It’s been a quarter century since Democrats won U.S. House seats in both Kansas and Nebraska

While the national party leadership seemingly continues to cede ideological territory to the left, if Democrats want to maximize their chances of taking back the U.S. House for the 116th Congress, they will need to bite the ideological bullet and support moderates and Blue Dog-credentialed candidates running in various districts across the country.

Two of those districts are in the neighboring Plains states of Kansas and Nebraska where former one-term Congressman Brad Ashford is seeking a rematch against Don Bacon in the swingy Omaha-based 2nd CD and former state representative and gubernatorial nominee Paul Davis is running for Lynn Jenkins’ open 2nd seat that includes Topeka and Lawrence.

Ashford lost his seat by just 1.2 points in a district Trump carried by 2.2 points while the president won Kansas’s 2nd CD by 18.4 points. [Though Davis carried it by six points during his 2014 gubernatorial campaign].

Winning just one of those seats would be a good sign for the Democrats; winning a seat in each state would be a rare feat for the party in the modern political era.

Over the last 37 cycles since the end of World War II, Democrats have won seats to the U.S. House in both Kansas and Nebraska in just six cycles and not once since the Republican Revolution of 1994.

Since the 79th Congress (1945-1947), at least one Democratic U.S. Representative were in the delegations of both states in the following Congresses:

  • 86th (1959-1960): Newell George (KS-02), Denver Hargis (KS-03), James Breeding (KS-05), Lawrence Brock (NE-03), Donald McGinley (NE-04)
  • 95th (1977-1978): Martha Keys (KS-02), Dan Glickman (KS-04), John Cavanaugh (NE-02)
  • 96th (1979-1980): Dan Glickman (KS-04), John Cavanaugh (NE-02)
  • 101st (1989-1990): Jim Slattery (KS-02), Dan Glickman (KS-04), Peter Hoagland (NE-02)
  • 102nd (1991-1992): Jim Slattery (KS-02), Dan Glickman (KS-04), Peter Hoagland (NE-02)
  • 103rd (1993-1994): Jim Slattery (KS-02), Dan Glickman (KS-04), Peter Hoagland (NE-02)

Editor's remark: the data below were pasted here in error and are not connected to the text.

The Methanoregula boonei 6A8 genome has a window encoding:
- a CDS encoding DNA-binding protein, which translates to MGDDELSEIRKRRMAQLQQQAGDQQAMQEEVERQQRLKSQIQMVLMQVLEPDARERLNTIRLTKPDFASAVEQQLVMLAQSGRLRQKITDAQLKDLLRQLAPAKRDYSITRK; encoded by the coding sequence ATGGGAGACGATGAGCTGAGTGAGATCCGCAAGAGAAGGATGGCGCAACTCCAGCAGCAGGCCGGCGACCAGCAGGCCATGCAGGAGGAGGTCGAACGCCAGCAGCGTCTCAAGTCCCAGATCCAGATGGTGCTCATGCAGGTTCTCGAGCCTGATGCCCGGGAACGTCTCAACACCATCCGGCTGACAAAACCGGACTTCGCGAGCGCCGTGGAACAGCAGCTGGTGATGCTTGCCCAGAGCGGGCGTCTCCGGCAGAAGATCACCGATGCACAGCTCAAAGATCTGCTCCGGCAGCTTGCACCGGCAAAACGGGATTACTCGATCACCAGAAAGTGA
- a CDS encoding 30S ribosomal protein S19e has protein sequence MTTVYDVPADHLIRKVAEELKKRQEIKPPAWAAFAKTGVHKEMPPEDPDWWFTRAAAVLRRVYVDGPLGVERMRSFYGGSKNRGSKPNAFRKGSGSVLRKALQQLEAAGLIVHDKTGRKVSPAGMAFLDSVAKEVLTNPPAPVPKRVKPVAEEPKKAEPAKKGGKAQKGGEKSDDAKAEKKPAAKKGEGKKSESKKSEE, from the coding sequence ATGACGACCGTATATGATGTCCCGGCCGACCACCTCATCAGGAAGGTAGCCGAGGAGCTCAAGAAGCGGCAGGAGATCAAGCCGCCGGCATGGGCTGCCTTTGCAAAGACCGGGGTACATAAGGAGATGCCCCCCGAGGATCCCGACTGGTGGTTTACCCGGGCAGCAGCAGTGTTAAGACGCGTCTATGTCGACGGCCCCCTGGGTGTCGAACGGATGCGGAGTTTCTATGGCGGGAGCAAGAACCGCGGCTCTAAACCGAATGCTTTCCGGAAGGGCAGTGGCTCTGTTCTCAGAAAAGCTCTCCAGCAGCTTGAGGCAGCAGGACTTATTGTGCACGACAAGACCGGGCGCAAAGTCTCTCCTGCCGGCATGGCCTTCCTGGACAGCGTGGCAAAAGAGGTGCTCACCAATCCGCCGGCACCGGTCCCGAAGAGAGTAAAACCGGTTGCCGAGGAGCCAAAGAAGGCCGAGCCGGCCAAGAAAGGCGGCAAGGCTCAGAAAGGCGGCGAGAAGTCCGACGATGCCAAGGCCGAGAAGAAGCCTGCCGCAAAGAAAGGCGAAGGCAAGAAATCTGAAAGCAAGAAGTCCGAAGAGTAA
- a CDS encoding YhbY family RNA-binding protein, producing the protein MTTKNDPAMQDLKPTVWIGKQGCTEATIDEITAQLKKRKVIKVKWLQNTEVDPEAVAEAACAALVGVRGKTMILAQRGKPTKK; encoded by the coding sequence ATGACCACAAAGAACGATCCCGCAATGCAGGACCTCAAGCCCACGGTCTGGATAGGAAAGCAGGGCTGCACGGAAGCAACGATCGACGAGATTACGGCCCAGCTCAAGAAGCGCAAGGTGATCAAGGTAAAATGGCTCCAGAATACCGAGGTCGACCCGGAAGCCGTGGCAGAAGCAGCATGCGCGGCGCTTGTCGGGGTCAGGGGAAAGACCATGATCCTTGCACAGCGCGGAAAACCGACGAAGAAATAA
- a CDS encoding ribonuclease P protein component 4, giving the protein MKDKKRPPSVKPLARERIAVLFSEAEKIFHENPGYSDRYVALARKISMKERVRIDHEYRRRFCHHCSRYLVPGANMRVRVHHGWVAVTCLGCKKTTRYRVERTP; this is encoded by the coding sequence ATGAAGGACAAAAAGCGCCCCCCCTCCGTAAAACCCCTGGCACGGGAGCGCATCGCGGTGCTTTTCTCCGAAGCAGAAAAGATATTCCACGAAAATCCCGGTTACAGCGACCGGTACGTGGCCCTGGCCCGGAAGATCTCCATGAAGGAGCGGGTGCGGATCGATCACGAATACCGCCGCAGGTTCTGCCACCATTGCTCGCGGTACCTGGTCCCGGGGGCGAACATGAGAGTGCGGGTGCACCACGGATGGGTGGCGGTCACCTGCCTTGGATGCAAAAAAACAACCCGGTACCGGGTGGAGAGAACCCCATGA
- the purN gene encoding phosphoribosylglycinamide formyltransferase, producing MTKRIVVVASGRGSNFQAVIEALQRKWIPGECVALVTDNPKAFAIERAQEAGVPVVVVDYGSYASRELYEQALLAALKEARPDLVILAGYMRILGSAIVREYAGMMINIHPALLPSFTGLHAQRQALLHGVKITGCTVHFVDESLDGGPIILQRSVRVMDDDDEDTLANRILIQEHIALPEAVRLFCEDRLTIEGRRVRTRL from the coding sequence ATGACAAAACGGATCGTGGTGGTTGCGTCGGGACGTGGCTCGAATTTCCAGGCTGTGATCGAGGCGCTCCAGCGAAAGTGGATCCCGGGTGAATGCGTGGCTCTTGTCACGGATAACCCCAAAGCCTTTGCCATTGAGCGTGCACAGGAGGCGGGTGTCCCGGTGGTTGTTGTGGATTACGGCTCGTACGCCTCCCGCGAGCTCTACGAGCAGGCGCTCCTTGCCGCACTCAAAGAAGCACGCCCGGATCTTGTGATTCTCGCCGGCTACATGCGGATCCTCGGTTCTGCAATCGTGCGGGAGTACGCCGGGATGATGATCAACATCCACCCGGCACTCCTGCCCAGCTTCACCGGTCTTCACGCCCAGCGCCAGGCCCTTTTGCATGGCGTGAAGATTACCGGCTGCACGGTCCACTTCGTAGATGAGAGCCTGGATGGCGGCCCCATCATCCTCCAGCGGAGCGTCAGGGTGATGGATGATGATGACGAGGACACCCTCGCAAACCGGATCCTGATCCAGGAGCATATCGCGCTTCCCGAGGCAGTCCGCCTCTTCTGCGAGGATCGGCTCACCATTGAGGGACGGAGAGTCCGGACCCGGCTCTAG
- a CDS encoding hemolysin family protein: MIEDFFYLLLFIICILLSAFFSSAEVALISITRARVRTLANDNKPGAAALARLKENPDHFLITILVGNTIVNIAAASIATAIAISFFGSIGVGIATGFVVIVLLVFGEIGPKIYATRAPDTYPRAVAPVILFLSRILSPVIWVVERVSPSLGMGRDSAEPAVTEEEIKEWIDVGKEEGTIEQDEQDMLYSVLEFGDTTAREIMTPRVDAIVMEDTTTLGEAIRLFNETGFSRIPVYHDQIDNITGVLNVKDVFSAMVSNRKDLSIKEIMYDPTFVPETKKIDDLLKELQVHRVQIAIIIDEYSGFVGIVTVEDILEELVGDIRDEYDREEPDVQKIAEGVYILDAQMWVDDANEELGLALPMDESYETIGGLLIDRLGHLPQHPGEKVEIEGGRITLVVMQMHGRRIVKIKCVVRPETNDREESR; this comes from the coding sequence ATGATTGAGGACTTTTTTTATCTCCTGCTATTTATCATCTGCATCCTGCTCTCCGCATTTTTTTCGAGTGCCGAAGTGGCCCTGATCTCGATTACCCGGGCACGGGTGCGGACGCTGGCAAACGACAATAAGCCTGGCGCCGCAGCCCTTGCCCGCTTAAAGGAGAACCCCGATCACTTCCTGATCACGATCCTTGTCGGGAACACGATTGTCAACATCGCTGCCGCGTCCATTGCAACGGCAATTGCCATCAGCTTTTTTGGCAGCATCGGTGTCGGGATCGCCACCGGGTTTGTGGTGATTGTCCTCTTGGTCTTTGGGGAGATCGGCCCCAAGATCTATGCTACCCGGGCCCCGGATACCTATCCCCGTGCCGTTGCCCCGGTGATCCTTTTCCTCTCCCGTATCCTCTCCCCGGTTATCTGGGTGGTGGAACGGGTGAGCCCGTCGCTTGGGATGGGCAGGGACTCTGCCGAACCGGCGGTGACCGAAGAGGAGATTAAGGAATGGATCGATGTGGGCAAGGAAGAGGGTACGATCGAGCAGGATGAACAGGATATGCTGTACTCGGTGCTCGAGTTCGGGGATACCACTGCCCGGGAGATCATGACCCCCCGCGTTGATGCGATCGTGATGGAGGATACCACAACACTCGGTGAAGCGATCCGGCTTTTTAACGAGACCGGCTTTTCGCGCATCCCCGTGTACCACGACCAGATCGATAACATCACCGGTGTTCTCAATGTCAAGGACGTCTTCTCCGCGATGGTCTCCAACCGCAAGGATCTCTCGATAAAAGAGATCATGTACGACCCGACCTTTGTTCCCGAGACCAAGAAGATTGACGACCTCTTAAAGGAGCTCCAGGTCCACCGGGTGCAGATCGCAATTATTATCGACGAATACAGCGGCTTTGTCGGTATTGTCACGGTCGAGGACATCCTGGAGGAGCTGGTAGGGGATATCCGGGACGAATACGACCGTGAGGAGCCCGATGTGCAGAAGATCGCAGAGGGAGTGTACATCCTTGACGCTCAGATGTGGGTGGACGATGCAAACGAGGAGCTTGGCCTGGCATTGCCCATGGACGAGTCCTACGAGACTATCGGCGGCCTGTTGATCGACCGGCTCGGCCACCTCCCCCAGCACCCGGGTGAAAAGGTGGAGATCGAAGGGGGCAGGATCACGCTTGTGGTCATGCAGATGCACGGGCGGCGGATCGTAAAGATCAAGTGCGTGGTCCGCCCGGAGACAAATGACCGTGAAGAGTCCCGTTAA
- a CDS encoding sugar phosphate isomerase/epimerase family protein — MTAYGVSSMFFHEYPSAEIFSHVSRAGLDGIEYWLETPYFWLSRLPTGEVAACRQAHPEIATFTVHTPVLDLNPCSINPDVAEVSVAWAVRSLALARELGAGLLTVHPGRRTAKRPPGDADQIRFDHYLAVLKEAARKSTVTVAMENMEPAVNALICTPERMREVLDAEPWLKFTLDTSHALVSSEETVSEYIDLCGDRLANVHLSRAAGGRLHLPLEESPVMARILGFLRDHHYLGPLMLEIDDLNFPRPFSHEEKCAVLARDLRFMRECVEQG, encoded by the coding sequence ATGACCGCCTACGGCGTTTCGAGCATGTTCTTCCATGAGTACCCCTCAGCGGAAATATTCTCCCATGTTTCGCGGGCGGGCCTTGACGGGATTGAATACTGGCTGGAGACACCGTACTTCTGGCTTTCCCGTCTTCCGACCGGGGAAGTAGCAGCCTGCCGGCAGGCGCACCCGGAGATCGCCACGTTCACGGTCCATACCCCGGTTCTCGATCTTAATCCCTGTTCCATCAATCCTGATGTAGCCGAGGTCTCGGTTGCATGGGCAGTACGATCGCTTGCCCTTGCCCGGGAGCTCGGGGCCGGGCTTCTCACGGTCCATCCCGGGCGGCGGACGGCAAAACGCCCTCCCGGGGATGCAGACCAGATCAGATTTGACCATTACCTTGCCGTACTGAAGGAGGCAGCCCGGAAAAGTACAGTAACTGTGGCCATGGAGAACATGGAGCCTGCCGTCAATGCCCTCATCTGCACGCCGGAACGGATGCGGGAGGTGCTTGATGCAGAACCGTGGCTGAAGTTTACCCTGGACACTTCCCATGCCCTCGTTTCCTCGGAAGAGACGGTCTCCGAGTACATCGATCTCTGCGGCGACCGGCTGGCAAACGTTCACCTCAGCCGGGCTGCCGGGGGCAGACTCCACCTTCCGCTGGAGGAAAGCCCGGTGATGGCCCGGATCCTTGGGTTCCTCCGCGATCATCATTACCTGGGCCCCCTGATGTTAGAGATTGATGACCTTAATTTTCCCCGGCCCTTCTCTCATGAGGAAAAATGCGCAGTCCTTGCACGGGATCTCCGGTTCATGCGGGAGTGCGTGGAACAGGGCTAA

Since the Election of 1994, Ashford is the only Democrat to win a U.S. House seat in Nebraska out of 36 contests.

The party has come within single digits of winning these seats in just six of these 35 losses:

  • 1994 (2nd CD): Jon Christiansen defeated Congressman Peter Hoagland by 0.9 points
  • 2006 (2nd CD): Congressman Lee Terry defeated Jim Esch by 9.4 points
  • 2006 (3rd CD): Adrian Smith beat Scott Kleeb by 9.9 points
  • 2008 (2nd CD): Terry defeated Esch in a rematch by 3.8 points
  • 2012 (2nd CD): Terry held on to a 1.6-point win over John Ewing
  • 2016 (2nd CD): Don Bacon unseated Congressman Brad Ashford by 1.2 points

In Kansas, Democrats have fared a bit better over the last 12 cycles, winning seven of 49 races with six of those coming in the 3rd CD.

However, as in Nebraska, most of these 42 losses were blowouts, with just six decided by single-digits (and only two since 1996):

  • 1994 (4th CD): Todd Tiahrt defeated Congressman Dan Glickman by 5.8 points
  • 1996 (2nd CD): Jim Ryun beat John Frieden by 6.7 points
  • 1996 (3rd CD): Vince Snowbarger edged Judy Hancock by 4.4 points
  • 1996 (4th CD): Rep. Tiahrt held his seat with a 3.5-point win over Randy Rathbun
  • 2008 (2nd CD): Lynn Jenkins ousted Congresswoman Nancy Boyda by 4.4 points
  • 2017 (4th CD): Ron Estes avoided a special election upset with a 6.2-point win over James Thompson

Thompson’s strong 2017 showing – despite underwhelming support from the national party – has prompted him to seek a rematch against Estes in 2018 in what could be a second competitive U.S. House race in the Sunflower State, although the district has an overwhelming Republican lean.

Four-term Republican Kevin Yoder’s 3rd CD seat is also on the party’s radar with multiple Democrats seeking their party’s nomination. Hillary Clinton carried the Kansas City-based district by 1.2 points over Trump last year.

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  1. Nikoli Orr on September 30, 2017 at 3:59 pm

    SD-AL: With the exceptions in 1994, 2004 special, and 2004, the winner of the seat has aligned with the majority party since the creation/restoration of the constituency in the 1981-82 redraw. Hence, it would be a REALLY good sign for the DEMs should they manage to wrest the seat opened up by the gubernatorial bid of four-term Representative Kristi Noem.

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